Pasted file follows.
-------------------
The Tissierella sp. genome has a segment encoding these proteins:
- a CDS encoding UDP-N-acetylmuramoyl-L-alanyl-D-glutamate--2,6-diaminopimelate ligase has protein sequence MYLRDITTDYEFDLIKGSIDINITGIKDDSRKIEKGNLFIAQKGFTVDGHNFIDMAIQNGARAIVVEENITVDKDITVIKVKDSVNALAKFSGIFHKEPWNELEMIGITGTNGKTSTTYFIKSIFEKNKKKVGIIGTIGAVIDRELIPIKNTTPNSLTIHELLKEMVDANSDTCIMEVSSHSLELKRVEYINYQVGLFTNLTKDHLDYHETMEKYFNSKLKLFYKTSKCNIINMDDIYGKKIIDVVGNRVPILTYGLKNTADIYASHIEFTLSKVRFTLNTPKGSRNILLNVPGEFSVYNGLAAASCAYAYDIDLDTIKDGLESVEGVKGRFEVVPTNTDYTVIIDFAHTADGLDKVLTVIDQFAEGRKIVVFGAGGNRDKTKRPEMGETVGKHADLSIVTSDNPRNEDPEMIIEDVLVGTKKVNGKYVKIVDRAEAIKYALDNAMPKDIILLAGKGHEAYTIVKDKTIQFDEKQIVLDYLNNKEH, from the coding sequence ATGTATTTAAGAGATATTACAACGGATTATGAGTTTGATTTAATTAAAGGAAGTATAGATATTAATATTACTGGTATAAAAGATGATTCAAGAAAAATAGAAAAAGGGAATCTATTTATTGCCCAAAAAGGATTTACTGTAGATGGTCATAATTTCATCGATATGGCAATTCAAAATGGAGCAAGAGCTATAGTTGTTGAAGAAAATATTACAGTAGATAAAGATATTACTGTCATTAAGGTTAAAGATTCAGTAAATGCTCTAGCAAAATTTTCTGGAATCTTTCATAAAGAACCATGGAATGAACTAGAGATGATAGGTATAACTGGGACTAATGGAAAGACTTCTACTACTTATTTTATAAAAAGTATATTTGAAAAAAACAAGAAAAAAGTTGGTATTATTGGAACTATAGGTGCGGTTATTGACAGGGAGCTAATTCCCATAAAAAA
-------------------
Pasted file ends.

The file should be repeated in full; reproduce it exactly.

The Tissierella sp. genome has a segment encoding these proteins:
- a CDS encoding UDP-N-acetylmuramoyl-L-alanyl-D-glutamate--2,6-diaminopimelate ligase has protein sequence MYLRDITTDYEFDLIKGSIDINITGIKDDSRKIEKGNLFIAQKGFTVDGHNFIDMAIQNGARAIVVEENITVDKDITVIKVKDSVNALAKFSGIFHKEPWNELEMIGITGTNGKTSTTYFIKSIFEKNKKKVGIIGTIGAVIDRELIPIKNTTPNSLTIHELLKEMVDANSDTCIMEVSSHSLELKRVEYINYQVGLFTNLTKDHLDYHETMEKYFNSKLKLFYKTSKCNIINMDDIYGKKIIDVVGNRVPILTYGLKNTADIYASHIEFTLSKVRFTLNTPKGSRNILLNVPGEFSVYNGLAAASCAYAYDIDLDTIKDGLESVEGVKGRFEVVPTNTDYTVIIDFAHTADGLDKVLTVIDQFAEGRKIVVFGAGGNRDKTKRPEMGETVGKHADLSIVTSDNPRNEDPEMIIEDVLVGTKKVNGKYVKIVDRAEAIKYALDNAMPKDIILLAGKGHEAYTIVKDKTIQFDEKQIVLDYLNNKEH, from the coding sequence ATGTATTTAAGAGATATTACAACGGATTATGAGTTTGATTTAATTAAAGGAAGTATAGATATTAATATTACTGGTATAAAAGATGATTCAAGAAAAATAGAAAAAGGGAATCTATTTATTGCCCAAAAAGGATTTACTGTAGATGGTCATAATTTCATCGATATGGCAATTCAAAATGGAGCAAGAGCTATAGTTGTTGAAGAAAATATTACAGTAGATAAAGATATTACTGTCATTAAGGTTAAAGATTCAGTAAATGCTCTAGCAAAATTTTCTGGAATCTTTCATAAAGAACCATGGAATGAACTAGAGATGATAGGTATAACTGGGACTAATGGAAAGACTTCTACTACTTATTTTATAAAAAGTATATTTGAAAAAAACAAGAAAAAAGTTGGTATTATTGGAACTATAGGTGCGGTTATTGACAGGGAGCTAATTCCCATAAAAAA